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We spend a lot of time talking about how important bees and butterflies are to pollinating plants, but they aren’t the only ones who help! In fact, there are a lot of other insects to play a role in pollination, too! Let’s meet some of these unexpected pollinators. You can also click here to learn more about native gardening!
Believe it or not, beetles are also pollinators! Some beetles, like the bumble flower beetle, feed on nectar, pollen, and the juices of rotting fruits. Like bees, as they make their way from flower to flower, they spread pollen along the way. We’ve seen these beetles near the Nature Museum. Even beetles that primarily eat other insects help pollinate plants. They use flowers as a hunting ground for food and help spread pollen in the process.
Guiding Question: What do you notice about the bumble flower beetle? Why do you think it has that name? Do you think its coloring helps it survive?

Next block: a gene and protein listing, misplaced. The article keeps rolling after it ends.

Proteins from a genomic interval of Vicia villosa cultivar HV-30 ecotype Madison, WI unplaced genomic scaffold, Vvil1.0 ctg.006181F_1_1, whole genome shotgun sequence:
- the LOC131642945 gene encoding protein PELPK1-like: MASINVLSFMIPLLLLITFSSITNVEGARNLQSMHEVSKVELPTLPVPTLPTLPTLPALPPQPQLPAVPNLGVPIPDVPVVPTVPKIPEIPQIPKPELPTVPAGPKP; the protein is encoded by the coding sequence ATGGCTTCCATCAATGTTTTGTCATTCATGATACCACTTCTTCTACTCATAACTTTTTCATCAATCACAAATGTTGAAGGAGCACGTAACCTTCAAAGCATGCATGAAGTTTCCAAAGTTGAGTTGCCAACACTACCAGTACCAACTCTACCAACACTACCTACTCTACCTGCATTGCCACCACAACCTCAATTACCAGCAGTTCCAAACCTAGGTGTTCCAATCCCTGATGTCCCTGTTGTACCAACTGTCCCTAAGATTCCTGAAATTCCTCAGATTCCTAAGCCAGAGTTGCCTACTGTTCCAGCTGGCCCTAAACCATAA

Did you know that flies help with pollination, too? Some flies, like hover flies, actually feed on nectar and pollen, much like bees! Although they are not as fuzzy as bees, the pollen does stick to their bodies and makes its way from flower to flower, helping the plants reproduce. Some flies are responsible for pollinating one plant in particular. The chocolate midge is the only pollinator of the cocoa tree. They help make chocolate!
Guiding Question: What do you notice about the hover fly? Does it remind you of another insect or several insects? Why do you think it looks like that? How might it help the hover fly?
Although wasps, like paper wasps, are primarily carnivores (they eat other insects), they do also feed on nectar from flowers. They’re not as effective as bees, but they do assist in pollinating a variety of plants.
Guiding Question: Compare these wasps to the bees we’ve talked about before. How are they similar? How are they different? In their appearance? Their behavior? Their diet?
Make an insect
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We’ve explored some cool insects, now it’s your turn to make your own! Click here for our instructions on how to use recyclables to make your own cool creature.
Teaching Tip: Expand your crafting materials by looking at nature. How can a leaf or a shell add a new element to your creature?
Behind the scenes!
Weren’t able to join us for our vermi-composting webinar last week? Don’t worry, you can check it out on demand on our YouTube channel!